Australian singer Kimberley Chen has been reading a book her producer gave her: Mark Manson’s The Subtle Art of Not Giving a F*ck. “I think it’s a great book for everybody,” she said.

It’s also a fitting title for this stage of the 27-year-old’s career, as she shrugs off China’s censors and rides a surge in popularity worldwide following her new collaboration with Malaysian artist Namewee on the satirical love song “Fragile.” The runaway hit pokes fun at easily-provoked Chinese sensibilities.

Kimberley Chen. Photo: Supplied.

Since its release in mid-October, the song’s music video has been viewed over 27 million times on YouTube and has topped music charts in both Hong Kong and Taiwan, where Chen is based.

“The attention has been a lot. It’s been a bit overwhelming… but it’s a good overwhelming,” the singer told HKFP.

“Fragile” is loaded with references interpreted as digs at China’s legions of easily-angered netizens, as well as jibes at leader Xi Jinping.

Its music video, shot on a cotton-candy pink set mimicking the “Little Pinks” — a reference to China’s nationalist keyboard warriors– features a dancing panda harvesting chives, and waving flags displaying the acronym “NMSL,” commonly used by Chinese internet trolls to insult another user’s mother.

The song’s music video is subtitled in simplified Mandarin, the character system used in mainland China.

One line reads: “Swallowed the apple, then you had to cut the pineapple too.” This is seen as commentary on the forced closure of pro-democracy newspaper Apple Daily after a national security crackdown this summer and China’s earlier ban on Taiwanese pineapple imports.

Many experience the song’s double entendres as cathartic comedic relief against the backdrop of an increasingly belligerent Beijing, which has engineered a national security crackdown in Hong Kong, raised tensions across the Taiwan Strait, and responded to international criticism of its human rights record and questions over the origins of the Covid-19 virus with coercive diplomacy.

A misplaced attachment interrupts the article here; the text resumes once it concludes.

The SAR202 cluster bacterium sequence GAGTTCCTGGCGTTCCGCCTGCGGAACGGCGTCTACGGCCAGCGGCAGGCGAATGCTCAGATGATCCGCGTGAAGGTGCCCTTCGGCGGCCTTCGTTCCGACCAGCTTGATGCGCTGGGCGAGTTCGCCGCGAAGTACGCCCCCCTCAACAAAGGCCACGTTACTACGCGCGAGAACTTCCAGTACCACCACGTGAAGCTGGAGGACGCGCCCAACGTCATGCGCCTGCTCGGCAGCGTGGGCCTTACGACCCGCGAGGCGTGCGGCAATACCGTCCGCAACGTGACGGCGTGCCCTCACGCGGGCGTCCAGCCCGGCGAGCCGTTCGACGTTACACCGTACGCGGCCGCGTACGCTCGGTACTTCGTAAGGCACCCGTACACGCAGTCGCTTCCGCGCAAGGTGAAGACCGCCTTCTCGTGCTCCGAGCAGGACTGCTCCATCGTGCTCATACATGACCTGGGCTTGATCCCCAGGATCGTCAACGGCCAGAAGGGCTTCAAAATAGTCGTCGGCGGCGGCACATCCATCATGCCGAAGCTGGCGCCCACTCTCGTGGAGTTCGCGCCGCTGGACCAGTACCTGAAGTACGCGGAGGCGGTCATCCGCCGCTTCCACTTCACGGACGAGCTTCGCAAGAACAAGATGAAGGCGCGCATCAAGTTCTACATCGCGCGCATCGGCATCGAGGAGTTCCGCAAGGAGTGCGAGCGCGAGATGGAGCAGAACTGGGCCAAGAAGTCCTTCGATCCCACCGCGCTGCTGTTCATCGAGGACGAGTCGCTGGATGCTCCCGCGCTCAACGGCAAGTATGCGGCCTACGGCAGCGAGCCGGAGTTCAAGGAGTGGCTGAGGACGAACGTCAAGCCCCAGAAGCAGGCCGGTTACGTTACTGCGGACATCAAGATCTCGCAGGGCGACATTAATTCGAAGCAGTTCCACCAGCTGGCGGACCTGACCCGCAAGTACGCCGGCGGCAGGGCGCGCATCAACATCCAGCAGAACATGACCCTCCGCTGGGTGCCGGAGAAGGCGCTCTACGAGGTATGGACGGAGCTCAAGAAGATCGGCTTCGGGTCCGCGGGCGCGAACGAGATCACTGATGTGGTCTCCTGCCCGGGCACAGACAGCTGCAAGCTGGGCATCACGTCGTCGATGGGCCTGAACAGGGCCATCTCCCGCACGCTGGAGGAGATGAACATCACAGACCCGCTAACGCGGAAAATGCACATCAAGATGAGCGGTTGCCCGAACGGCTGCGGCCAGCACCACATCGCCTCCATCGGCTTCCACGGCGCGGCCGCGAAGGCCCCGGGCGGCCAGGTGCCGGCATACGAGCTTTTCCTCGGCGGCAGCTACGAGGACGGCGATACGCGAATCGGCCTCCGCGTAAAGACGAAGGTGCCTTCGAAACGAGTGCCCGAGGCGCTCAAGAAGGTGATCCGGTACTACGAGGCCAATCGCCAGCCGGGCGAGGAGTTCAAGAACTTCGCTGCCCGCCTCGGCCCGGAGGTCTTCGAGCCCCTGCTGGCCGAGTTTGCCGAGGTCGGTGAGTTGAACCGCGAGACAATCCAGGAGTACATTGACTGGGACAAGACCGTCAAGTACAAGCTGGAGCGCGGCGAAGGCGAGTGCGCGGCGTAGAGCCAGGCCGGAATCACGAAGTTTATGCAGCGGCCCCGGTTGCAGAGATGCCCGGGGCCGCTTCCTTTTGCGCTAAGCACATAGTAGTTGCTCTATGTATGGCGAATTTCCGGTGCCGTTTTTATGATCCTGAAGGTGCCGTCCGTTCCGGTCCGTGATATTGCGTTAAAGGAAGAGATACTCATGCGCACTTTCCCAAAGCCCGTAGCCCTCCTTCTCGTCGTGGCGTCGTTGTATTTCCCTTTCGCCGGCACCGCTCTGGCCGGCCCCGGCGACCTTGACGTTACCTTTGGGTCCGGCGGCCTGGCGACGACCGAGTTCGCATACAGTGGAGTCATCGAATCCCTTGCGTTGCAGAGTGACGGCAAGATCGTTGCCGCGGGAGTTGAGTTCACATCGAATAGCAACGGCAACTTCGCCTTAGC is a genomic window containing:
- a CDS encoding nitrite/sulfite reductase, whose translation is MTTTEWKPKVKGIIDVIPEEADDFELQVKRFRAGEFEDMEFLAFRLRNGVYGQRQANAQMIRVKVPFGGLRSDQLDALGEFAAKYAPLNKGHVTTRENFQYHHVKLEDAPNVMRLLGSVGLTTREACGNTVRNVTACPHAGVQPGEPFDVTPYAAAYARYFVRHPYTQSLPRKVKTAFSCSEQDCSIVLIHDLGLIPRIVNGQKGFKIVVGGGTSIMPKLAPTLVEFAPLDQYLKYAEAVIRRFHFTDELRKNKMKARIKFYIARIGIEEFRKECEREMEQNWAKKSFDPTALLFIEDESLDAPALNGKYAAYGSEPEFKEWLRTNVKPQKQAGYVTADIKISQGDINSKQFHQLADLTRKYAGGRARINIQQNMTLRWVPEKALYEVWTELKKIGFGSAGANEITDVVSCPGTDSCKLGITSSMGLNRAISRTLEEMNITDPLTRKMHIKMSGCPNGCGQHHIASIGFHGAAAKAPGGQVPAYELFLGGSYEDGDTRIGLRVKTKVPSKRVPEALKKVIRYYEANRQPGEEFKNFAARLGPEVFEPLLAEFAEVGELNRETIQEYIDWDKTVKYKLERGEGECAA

“As a mainlander living in the United States, this song really sings the thought and feelings of overseas Chinese, who feel that the mainland has become more and more terrifying in the past two years,” one YouTube comment reads.

Within three days of its release, Chen’s profile on Weibo, China’s Twitter-like social media platform, was suspended and her back catalogue was wiped from China’s internet.

In response to the ban, Chen posted a video of herself on Instagram singing altered lyrics to the chorus of “Fragile.”

“Sorry I hurt you, Weibo suspended? No worries… I still have IG, I still have FB,” she sang, referring to Instagram and Facebook. Both platforms are banned in mainland China.

Chen told HKFP the video was a way to reclaim the narrative with humour and levity.

“At the time, I thought: ‘What better way than to relay my message through music?'” she said. “So I took charge of how I wanted people to see my message. And what I was trying to say was, ‘Although this happened, I’m OK.'”

Namewee, who has also been blocked in China, has said on his Facebook page that the hit’s runaway success was not because of the song itself, but because “a lot of people have had an awakening.”

‘Respect my decisions’

Chen, who had no part in writing the song, is coy about its intended meaning, saying she did not expect its lyrics and references to be analysed as much as they have been.

“I guess this song goes out to all the sensitive people out there,” she said with a grin.

“When people are making a big deal, or being negative, they say ‘Oh you’re being fragile heart… It’s just a way to say ‘check yourself’… That’s the power of music. It gets through to everyone in different ways and people can think of it in different ways.”

For the singer, it’s less about standing up to China than standing up for her own values.